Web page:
Footnotes: a. Job 1:5 The Hebrew word bless is used euphemistically for curse in 1:5, 11; 2:5, 9 b. Job 1:6 Hebrew the Accuser or the Adversary; so throughout chapters 1–2

Job was tempted over and over, by Satan. But Job never renounced his faith in God. Even Jesus was tempted by Satan and the Lord met the challenges with Scripture and the comfort of the Holy Spirit:

Matthew 3:16-4:17 (ESV)

16 And when Jesus was baptized, immediately he went up from the water, and behold, the heavens were opened to him,[a] and he saw the Spirit of God descending like a dove and coming to rest on him; 17 and behold, a voice from heaven said, “This is my beloved Son,[b] with whom I am well pleased.”

The Temptation of Jesus

4 Then Jesus was led up by the Spirit into the wilderness to be tempted by the devil. And after fasting forty days and forty nights, he was hungry. And the tempter came and said to him, “If you are the Son of God, command these stones to become loaves of bread.” But he answered, “It is written,

“‘Man shall not live by bread alone, but by every word that comes from the mouth of God.’”

Then the devil took him to the holy city and set him on the pinnacle of the temple and said to him, “If you are the Son of God, throw yourself down, for it is written, “‘He will command his angels concerning you,’ and “‘On their hands they will bear you up,     lest you strike your foot against a stone.’”

Jesus said to him, “Again it is written, ‘You shall not put the Lord your God to the test.’” Again, the devil took him to a very high mountain and showed him all the kingdoms of the world and their glory. And he said to him, “All these I will give you, if you will fall down and worship me.” 10 Then Jesus said to him, “Be gone, Satan! For it is written, “‘You shall worship the Lord your God and him only shall you serve.’”

11 Then the devil left him, and behold, angels came and were ministering to him.

Jesus Begins His Ministry

Jesus’ Sermon on the Mount

12 Now when he heard that John had been arrested, he withdrew into Galilee. 13 And leaving Nazareth he went and lived in Capernaum by the sea, in the territory of Zebulun and Naphtali, 14 so that what was spoken by the prophet Isaiah might be fulfilled:

15 “The land of Zebulun and the land of Naphtali,     the way of the sea, beyond the Jordan, Galilee of the Gentiles— 16 the people dwelling in darkness     have seen a great light, and for those dwelling in the region and shadow of death,     on them a light has dawned.”

17 From that time Jesus began to preach, saying, “Repent, for the kingdom of heaven is at hand.”

Footnotes: a. Matthew 3:16  Some manuscripts omit to him b. Matthew 3:17  Or my Son, my (or the) Beloved

After a year of searching for employment, a head-hunter found my resume, which led me to being hired at a job, perhaps one of the best I ever had. At the time I recall my father remarking: ‘Sometimes good things happen to good people.’ This comment spoke volumes to me, as dad had seen that through my suffering I was faithful to my God and, as had happened gto Job, He did not allow me to endure more than I could bear.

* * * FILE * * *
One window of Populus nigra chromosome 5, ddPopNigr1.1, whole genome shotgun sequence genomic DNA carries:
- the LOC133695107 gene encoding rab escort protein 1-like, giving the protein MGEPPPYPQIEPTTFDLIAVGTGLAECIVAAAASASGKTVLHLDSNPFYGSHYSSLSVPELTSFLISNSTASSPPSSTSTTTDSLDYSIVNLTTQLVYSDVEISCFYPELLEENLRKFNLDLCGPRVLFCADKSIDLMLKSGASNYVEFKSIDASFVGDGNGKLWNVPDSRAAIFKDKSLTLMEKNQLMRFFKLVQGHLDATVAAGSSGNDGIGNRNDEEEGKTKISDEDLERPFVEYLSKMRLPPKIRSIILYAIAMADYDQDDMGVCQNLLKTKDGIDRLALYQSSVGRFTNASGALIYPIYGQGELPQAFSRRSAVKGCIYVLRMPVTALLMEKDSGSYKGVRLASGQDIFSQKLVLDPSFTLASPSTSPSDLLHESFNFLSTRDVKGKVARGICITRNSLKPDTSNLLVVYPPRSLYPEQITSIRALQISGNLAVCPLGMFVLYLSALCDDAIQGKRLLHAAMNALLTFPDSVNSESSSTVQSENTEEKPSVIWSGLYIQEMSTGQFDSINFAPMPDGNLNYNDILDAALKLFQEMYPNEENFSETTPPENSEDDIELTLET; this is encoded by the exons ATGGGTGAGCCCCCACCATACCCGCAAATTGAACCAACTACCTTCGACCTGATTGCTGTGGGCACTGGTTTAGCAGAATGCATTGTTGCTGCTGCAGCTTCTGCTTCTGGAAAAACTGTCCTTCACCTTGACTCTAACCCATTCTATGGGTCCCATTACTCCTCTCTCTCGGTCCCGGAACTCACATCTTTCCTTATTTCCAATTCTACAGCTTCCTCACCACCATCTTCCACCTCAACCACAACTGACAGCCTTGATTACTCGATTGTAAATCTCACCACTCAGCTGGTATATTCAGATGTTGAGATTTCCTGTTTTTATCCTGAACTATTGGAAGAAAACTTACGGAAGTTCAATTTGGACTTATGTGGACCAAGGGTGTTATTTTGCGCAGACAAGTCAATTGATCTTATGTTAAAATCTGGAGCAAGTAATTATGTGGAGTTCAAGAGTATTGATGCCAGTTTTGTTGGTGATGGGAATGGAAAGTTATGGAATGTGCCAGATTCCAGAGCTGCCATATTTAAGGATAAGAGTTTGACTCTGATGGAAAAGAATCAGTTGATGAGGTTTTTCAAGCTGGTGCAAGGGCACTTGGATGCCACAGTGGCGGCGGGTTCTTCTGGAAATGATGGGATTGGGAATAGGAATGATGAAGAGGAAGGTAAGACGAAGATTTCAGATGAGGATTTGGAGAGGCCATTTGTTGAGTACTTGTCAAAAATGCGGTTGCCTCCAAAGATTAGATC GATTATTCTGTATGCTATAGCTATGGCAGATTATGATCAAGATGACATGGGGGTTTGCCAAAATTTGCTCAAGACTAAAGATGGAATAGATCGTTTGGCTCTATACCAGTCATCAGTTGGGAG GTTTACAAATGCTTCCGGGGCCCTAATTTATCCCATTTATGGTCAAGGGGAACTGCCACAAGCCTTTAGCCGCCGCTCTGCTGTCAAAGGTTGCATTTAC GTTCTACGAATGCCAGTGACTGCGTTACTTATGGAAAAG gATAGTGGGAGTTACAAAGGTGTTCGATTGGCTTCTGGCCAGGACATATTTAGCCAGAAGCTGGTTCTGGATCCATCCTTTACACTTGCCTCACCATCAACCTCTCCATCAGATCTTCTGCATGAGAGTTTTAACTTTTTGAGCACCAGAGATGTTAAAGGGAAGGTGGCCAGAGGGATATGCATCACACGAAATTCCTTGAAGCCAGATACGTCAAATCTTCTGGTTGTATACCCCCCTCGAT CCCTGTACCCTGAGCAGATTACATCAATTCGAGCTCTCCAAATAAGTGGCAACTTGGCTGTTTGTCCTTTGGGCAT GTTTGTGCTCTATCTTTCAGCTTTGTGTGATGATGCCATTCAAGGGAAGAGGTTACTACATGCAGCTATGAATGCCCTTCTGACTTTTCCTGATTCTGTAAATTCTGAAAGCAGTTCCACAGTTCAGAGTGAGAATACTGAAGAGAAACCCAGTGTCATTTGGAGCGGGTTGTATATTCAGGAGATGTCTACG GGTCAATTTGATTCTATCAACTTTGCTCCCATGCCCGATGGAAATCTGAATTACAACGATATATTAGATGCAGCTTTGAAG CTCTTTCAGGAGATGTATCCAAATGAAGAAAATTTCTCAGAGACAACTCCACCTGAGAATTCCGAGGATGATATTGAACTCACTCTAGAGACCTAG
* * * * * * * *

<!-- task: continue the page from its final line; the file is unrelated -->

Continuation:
In the years to follow, I would again be personally challenged three more times again by corporate restructuring and down-sizing. However, each time I kept my faith and the Lord provided for my needs.

Harold Kushner authored a book which made popular the phrase my father quoted to me, as Rabbi Yitzchok Kirzner observes in aish.com:

Harold Kushner, a Conservative rabbi, followed precisely such an approach in his best-selling book When Bad Things Happen to Good People. Few “Jewish” books in recent decades have had a greater impact upon those dealing with life’s personal tragedies. Kushner is regularly cited, in both the Jewish and non-Jewish media, as an expert on suffering and a variety of other ethical issues.

 Kushner came to the topic of suffering through a terrible tragedy in his family: He and his wife lost a young son to a particularly perverse degenerative disease – premature aging syndrome. He has thus paid a heavy price for the right to talk about suffering. Though we shall be very critical of Kushner’s conclusions, nothing we say should be seen as a personal criticism of him, or an attempt to in any way diminish the awful suffering he had to bear. It would be contemptible to pass judgment on another’s experience of a tragedy of such magnitude.

If we are critical of Kushner’s ideas, ¡t is only because he has offered his views to the public as a consolation to those suffering emotional distress or pain and as an authentic Jewish response to the problem of suffering. As we shall see, they are neither.

While Kushner is in some sense a believer in God, his own faith was severely tested by the prolonged agony that he and his wife endured. He felt the need to construct a theory that would reconcile his tragedy with Judaism’s belief in God’s benevolence.

 He concluded that to maintain his belief in God he must reject either God’s benevolence or His omnipotence. He chose the latter course. God, in Kushner’s view, created the world and provides the foundation of moral principle. But He cannot quite control the world He created. He hopes for our good and He sympathizes, as it were, with us in our pain, but He is powerless to do anything about it.